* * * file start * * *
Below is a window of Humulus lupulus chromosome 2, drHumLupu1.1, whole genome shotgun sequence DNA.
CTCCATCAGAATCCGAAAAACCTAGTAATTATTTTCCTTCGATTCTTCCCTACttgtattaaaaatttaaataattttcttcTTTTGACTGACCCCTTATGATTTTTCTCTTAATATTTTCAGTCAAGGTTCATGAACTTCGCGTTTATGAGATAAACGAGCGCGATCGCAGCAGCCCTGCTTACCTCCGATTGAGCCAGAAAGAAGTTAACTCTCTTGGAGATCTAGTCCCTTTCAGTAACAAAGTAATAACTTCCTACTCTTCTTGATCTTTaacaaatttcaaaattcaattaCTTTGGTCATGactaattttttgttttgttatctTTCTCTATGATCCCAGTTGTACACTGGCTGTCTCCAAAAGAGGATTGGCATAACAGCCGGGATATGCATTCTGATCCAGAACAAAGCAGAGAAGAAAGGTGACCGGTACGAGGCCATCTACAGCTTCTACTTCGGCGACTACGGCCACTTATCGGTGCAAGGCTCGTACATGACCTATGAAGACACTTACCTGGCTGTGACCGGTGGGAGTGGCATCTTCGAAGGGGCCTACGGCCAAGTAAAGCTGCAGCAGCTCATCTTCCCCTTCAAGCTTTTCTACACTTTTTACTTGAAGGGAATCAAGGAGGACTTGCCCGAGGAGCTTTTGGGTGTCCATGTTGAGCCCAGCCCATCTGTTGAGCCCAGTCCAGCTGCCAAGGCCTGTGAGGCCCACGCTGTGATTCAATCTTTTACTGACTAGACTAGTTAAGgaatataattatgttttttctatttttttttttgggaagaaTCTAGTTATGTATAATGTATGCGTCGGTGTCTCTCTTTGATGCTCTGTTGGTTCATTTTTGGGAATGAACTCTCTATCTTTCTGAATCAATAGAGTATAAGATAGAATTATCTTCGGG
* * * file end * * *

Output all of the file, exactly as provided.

Below is a window of Humulus lupulus chromosome 2, drHumLupu1.1, whole genome shotgun sequence DNA.
CTCCATCAGAATCCGAAAAACCTAGTAATTATTTTCCTTCGATTCTTCCCTACttgtattaaaaatttaaataattttcttcTTTTGACTGACCCCTTATGATTTTTCTCTTAATATTTTCAGTCAAGGTTCATGAACTTCGCGTTTATGAGATAAACGAGCGCGATCGCAGCAGCCCTGCTTACCTCCGATTGAGCCAGAAAGAAGTTAACTCTCTTGGAGATCTAGTCCCTTTCAGTAACAAAGTAATAACTTCCTACTCTTCTTGATCTTTaacaaatttcaaaattcaattaCTTTGGTCATGactaattttttgttttgttatctTTCTCTATGATCCCAGTTGTACACTGGCTGTCTCCAAAAGAGGATTGGCATAACAGCCGGGATATGCATTCTGATCCAGAACAAAGCAGAGAAGAAAGGTGACCGGTACGAGGCCATCTACAGCTTCTACTTCGGCGACTACGGCCACTTATCGGTGCAAGGCTCGTACATGACCTATGAAGACACTTACCTGGCTGTGACCGGTGGGAGTGGCATCTTCGAAGGGGCCTACGGCCAAGTAAAGCTGCAGCAGCTCATCTTCCCCTTCAAGCTTTTCTACACTTTTTACTTGAAGGGAATCAAGGAGGACTTGCCCGAGGAGCTTTTGGGTGTCCATGTTGAGCCCAGCCCATCTGTTGAGCCCAGTCCAGCTGCCAAGGCCTGTGAGGCCCACGCTGTGATTCAATCTTTTACTGACTAGACTAGTTAAGgaatataattatgttttttctatttttttttttgggaagaaTCTAGTTATGTATAATGTATGCGTCGGTGTCTCTCTTTGATGCTCTGTTGGTTCATTTTTGGGAATGAACTCTCTATCTTTCTGAATCAATAGAGTATAAGATAGAATTATCTTCGGG